Over the past several weeks, it's become apparent that the shift to remote working may be more permanent than many companies realized. What was originally supposed to be two weeks of social distancing has turned into two months. With widespread remote working looking like the new norm, HR teams need to be preparing to institute more long-term human resources solutions. Let's take a look at several tips that HR teams can use to adapt to remote working.
Create a Plan
First and foremost, if your HR team doesn't already have a long-term remote working plan, then you need to create one. This should be a top down overview of the expectations and practices that are expected from employees while they work remotely. This includes who they report to, how often they report, what they're reporting, etc. Creating a detailed plan helps your business create a formalized structure that employees can look to should they have any confusion. Much of this plan should be generated from the data your HR team has gathered over the last two months of remote working. If any major processes have been adjusted or tweaked, this plan should accommodate that and formalize any of these changes for accountability so long as they prove to work. Whatever your plan is, make sure it is written down and distributed widely to ensure employee adoption.
Right now, a lot of your employees are feeling anxious about the state of things. With unemployment rates hitting nearly 15%, many workers are worried whether or not they're going to keep their jobs. Your employees need to be able to look to your company and trust that if they do their jobs they'll be able to keep them. If employees don't have that trust, their productivity will drop and so will your bottom line - something no company can afford during this crisis. That's why your HR team needs to work to build trust with your remote workforce. One of the easiest ways to do that is to be transparent with your employees. If your HR team is updating a policy, be clear about why the change is happening and what they can expect. Whatever you do, your HR team should be looking for different ways that it can build trust with your remote team.
One of the biggest concerns many companies have with working from home is not being able to guarantee employee engagement. With so many distractions in their homes, some employees can find it difficult to invest themselves fully into their work. That's why it's important for your HR team to look for different ways that it can foster employee engagement. An easy way to do this is to require that employees track hours, but it's likely that you're already having them do that. Further, just tracking hours doesn't guarantee any level of work quality. Instead, you need to be looking at ways you can increase engagement on a deeper level. A major component of employee engagement is how invested in a company's overall mission they are. Your HR team needs to look for areas that they can help remote workers take ownership of your business's success and their place in it.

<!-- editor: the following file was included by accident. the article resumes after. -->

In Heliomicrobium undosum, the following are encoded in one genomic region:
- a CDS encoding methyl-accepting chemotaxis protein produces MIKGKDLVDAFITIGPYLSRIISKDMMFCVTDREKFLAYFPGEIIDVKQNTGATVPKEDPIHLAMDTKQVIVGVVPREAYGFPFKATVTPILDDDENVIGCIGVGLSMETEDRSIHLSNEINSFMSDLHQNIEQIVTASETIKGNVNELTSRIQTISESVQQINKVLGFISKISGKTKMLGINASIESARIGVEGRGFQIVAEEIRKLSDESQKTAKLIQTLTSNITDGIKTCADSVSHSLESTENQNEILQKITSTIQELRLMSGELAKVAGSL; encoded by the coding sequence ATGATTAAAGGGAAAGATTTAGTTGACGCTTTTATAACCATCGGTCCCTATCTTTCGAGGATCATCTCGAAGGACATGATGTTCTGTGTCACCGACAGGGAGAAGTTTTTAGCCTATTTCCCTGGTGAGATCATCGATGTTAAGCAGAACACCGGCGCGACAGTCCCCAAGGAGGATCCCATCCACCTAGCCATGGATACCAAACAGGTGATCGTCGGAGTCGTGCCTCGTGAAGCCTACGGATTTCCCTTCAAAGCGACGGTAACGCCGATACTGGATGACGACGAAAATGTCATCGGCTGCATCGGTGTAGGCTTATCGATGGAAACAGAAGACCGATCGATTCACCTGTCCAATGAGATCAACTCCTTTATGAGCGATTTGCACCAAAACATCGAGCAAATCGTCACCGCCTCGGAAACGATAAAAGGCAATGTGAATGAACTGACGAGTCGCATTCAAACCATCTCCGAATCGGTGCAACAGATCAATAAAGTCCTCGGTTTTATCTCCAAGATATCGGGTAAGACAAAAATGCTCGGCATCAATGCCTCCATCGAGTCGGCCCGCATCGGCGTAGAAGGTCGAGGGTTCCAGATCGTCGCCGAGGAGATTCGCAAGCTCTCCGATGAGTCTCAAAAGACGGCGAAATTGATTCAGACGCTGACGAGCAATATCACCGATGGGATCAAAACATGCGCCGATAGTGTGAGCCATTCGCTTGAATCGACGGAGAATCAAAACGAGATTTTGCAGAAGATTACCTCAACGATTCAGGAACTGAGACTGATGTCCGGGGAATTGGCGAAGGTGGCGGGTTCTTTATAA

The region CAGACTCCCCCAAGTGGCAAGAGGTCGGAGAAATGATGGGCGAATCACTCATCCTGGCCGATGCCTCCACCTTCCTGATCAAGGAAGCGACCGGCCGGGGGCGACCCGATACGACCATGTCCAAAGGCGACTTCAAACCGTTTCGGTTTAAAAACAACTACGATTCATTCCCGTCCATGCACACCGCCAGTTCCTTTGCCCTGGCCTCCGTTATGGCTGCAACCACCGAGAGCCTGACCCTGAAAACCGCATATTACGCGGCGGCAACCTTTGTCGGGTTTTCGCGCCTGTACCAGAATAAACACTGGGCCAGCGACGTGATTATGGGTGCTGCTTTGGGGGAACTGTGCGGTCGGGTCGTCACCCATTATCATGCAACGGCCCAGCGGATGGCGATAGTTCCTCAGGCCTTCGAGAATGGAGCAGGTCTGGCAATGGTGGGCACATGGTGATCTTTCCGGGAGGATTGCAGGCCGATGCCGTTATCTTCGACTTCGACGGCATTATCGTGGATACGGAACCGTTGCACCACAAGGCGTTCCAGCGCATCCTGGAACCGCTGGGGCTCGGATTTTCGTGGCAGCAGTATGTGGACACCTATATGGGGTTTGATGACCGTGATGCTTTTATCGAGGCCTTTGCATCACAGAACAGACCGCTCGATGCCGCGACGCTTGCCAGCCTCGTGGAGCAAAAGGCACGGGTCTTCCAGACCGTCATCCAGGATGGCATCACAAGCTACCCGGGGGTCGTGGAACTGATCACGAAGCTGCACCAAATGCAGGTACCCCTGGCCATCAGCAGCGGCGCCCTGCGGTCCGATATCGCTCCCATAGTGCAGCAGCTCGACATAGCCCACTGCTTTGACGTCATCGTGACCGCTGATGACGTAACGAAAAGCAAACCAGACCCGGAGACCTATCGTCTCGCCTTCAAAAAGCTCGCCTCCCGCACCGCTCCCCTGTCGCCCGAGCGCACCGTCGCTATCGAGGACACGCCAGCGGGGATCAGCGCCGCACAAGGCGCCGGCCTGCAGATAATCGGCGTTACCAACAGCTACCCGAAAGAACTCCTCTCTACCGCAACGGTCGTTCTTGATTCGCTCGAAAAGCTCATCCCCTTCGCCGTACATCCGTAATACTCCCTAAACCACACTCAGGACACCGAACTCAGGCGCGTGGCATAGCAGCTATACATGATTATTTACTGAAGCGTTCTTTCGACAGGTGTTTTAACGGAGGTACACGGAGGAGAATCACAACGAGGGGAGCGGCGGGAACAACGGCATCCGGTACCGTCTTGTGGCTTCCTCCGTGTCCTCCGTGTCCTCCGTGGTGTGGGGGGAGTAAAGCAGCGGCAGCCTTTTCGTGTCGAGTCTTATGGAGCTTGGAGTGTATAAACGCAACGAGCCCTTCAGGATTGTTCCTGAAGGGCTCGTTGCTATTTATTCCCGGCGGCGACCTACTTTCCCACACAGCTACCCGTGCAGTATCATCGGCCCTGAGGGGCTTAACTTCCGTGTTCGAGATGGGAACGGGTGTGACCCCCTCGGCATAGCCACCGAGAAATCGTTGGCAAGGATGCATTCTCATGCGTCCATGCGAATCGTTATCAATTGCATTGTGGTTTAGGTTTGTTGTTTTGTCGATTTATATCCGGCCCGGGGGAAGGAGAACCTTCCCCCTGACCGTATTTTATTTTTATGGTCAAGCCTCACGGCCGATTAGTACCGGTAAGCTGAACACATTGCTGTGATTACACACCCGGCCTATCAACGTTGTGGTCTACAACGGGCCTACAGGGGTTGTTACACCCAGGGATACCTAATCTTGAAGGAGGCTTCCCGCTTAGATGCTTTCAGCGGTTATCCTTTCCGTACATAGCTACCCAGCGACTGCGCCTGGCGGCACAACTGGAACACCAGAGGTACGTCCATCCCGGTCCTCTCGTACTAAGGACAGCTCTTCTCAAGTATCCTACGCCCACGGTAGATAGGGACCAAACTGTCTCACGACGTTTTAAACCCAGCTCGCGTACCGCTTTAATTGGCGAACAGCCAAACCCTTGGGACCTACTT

Look for Signs of Stress
69% of employees claim the the coronavirus outbreak has been the most stressful time of their lives. The future is highly uncertain, and some of your employees may be finding that their mounting stress is impacting their health and their work. That's why it's very important that your HR team be on the lookout for ways it can identify and help employees address any anxiety they may have. A good recommendation is to have your HR team check in weekly with your employees. This doesn't have to be extensive, but just a 5-10 minute checkup where you can see how they're doing. Have your HR team focus on paying special attention to how employees are doing during this time. Your workers will appreciate the support and the care that your team is exhibiting toward them which can help them become more engaged and productive.
Without face to face interaction, your employees may be feeling lost and unsure of their place. While check-ins and emails can help provide structure, they may not be receiving the same recognition they were in-office. Without that same recognition, they may lose their motivation and their engagement may end up decreasing. That's why it's important for your HR team to recognize your employees. Provide specific feedback that they can use to improve. This shows your workers that your HR team is paying attention to them and is actively interested in their development. Your HR team focusing on employee recognition is one of the best ways to build their trust and increase their recognition while they are working remotely.
The last several months have been hard on everyone. Employees have adjusted to remote working in different ways. With remote work looking like the new norm for the immediate future, it's important for your HR team to look for ways to adapt to this new world. Take the time to look over the tips we've provided to see how you can adapt them to your company's processes. By doing so, you can build a stable, long-term remote working situation for your company.
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Written by Quentin Russell
Quentin Russell is a Content Specialist with knowledge of Content Marketing and Social Media Marketing.